A big chart paper

ü        Teach Ss how to write a letter. (e.g. Date, Dear~, Your friend, etc.)
ü        Use a big chart board to show Ss the proper letter format.

(Independent Practice–pair work)
letter shaped paper for each student (for individuals)

ü        Distribute each student a letter shaped graphic organizer.
ü        Have them write a sentence to give advice to the Little Red Riding Hood.

Letter to Red Riding Hood

Sunday, October 21, 2012

Harry the Dirty Dog (Sequencing Skill)

Content Objective
Students will demonstrate an understanding of sequence of events.
Language Objective
Students will use sequential language – first, next, then, last – and specific vocabulary (e.g. scrubbing brush, gave a bath) to retell the story.


watching online video of actor Betty White reading the story, “Harry the Dirty Dog” at

(Guided Practice-whole group activity)

ü  a set of 4 pictures & 4 sentence strips enlarged

ü      Have students place pictures in sequential order.
ü      Have students read each sentence together
(because some of the words might be hard for 1st grade ELLs to read)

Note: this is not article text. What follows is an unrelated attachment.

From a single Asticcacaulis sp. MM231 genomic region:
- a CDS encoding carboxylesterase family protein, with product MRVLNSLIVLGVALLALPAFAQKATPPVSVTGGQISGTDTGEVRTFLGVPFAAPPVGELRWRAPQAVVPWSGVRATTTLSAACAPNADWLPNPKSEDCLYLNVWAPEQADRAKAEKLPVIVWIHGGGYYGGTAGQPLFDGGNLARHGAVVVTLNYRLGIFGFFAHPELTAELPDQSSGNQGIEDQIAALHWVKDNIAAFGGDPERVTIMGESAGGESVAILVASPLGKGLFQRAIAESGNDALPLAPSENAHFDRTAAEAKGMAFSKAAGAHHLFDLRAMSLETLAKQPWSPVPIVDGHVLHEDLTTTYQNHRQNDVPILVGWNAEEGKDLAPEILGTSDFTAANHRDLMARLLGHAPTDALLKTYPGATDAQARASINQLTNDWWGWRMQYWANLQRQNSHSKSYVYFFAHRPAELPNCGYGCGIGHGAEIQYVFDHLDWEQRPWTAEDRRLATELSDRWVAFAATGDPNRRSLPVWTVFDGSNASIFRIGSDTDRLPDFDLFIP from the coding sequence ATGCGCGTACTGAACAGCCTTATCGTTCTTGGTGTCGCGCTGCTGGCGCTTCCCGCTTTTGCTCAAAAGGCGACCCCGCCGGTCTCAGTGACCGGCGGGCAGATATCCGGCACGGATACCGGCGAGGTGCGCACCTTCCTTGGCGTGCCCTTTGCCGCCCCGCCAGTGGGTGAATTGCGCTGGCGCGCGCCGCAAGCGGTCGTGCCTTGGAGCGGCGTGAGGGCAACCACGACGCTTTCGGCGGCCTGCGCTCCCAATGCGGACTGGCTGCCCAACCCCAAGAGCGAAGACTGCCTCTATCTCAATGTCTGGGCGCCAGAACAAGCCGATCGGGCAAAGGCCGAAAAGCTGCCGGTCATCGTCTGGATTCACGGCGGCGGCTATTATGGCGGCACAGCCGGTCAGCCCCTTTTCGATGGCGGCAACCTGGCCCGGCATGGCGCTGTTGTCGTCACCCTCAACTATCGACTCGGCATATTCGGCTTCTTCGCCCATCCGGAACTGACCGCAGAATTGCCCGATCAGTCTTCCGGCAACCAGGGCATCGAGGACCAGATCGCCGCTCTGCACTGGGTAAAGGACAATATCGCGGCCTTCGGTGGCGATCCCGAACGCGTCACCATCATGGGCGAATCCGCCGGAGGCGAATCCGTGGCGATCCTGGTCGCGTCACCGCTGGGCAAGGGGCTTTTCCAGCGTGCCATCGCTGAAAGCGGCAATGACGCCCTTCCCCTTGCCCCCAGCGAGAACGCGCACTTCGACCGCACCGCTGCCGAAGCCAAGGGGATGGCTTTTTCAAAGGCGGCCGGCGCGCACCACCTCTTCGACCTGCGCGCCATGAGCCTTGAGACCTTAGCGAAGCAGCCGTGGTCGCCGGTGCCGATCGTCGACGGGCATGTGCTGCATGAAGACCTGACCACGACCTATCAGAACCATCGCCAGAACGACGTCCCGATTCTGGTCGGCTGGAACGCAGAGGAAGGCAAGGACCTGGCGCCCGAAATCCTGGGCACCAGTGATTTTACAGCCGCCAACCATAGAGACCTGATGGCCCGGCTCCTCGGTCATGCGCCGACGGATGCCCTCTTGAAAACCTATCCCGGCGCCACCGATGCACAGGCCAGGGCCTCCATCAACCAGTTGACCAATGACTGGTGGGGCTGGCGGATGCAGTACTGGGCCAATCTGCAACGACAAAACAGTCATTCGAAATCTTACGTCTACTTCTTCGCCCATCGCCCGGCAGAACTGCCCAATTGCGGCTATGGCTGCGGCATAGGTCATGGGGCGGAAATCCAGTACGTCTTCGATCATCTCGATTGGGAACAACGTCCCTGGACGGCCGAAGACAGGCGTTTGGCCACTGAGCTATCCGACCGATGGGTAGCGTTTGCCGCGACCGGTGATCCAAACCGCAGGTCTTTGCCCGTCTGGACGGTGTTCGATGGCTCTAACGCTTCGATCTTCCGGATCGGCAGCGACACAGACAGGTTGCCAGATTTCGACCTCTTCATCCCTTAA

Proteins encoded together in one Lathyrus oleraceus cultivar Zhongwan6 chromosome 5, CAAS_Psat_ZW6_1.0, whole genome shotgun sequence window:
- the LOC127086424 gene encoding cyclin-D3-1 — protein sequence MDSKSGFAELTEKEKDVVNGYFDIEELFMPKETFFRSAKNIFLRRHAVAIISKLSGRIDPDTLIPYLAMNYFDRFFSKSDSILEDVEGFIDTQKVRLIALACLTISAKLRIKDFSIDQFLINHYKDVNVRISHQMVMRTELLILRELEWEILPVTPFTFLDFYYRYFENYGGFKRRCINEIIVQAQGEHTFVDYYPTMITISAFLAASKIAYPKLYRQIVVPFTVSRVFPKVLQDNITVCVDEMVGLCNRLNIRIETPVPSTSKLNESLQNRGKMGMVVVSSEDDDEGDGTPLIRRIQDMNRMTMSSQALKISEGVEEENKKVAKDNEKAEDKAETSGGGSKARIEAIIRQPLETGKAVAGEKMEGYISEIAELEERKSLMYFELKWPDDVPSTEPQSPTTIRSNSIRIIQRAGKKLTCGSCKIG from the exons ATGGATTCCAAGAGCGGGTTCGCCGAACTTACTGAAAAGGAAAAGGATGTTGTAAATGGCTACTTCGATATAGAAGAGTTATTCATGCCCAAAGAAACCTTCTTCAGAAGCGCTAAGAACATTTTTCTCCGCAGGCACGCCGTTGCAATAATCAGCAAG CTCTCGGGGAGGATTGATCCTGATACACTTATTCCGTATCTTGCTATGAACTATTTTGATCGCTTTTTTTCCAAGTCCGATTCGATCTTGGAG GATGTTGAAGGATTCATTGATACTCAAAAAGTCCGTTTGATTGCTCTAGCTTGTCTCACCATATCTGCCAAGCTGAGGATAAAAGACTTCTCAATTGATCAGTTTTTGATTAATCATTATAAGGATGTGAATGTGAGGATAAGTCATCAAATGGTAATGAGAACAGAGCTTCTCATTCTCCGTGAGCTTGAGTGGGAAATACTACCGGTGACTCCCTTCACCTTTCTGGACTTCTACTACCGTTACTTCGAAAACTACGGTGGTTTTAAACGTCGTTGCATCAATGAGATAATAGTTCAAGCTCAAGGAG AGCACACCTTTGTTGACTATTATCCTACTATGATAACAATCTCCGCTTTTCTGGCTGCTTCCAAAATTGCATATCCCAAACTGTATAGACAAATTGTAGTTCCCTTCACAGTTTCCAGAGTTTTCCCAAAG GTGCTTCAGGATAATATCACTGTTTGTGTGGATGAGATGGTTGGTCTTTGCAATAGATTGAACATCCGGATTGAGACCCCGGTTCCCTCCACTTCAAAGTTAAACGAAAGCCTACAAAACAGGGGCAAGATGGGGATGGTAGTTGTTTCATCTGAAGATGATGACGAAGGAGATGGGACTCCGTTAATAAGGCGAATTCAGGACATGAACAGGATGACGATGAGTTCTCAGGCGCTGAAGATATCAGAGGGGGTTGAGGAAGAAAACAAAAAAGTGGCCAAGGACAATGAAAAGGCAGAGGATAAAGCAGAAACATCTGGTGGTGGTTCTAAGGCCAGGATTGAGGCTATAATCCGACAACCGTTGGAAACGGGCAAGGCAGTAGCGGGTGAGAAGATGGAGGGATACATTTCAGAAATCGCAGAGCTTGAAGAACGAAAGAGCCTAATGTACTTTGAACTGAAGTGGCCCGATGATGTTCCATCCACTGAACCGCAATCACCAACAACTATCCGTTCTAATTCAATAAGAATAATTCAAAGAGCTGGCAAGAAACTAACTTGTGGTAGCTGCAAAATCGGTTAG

(Independent Practice–pair work)
ü                  A set of 4 sentence strips & 4 pictures in a zip bag
ü                  Graphic Organizer
ü                  Popsicle sticks that say “I’m a teacher!”



ü                  Give a pair of students a graphic organizer and 4 sentence strips & four pictures.
ü                  Have them collaborate to place pictures in sequential order.
ü                  Have one student play a teacher; the other, a student.
             T: “A person who gets a teacher stick will be a teacher.”
                 “Teachers are going to take out a piece of sentence strip out of the bag & ask your partner:”What does it say?”  “If your partner has trouble reading the sentence, you will help your partner read it.”
                 “Then, you are going to ask another question:”Where does it go?”
ü                  Have them collaborate to place sentence strips in sequential order
(Teacher will monitor if students are working together.)

üCheck the order of the sentences in a whole group before students glue their sentences on the graphic organizer.

ü       Have each student retell the story looking at those four pictures on the board.
(Lead him/her to use sequential words, First, Next, Then, and Last.)
While a student is retelling, other students are listening to him/her in order to evaluate his/her story using a speaking rubric.

(Interactive Writing)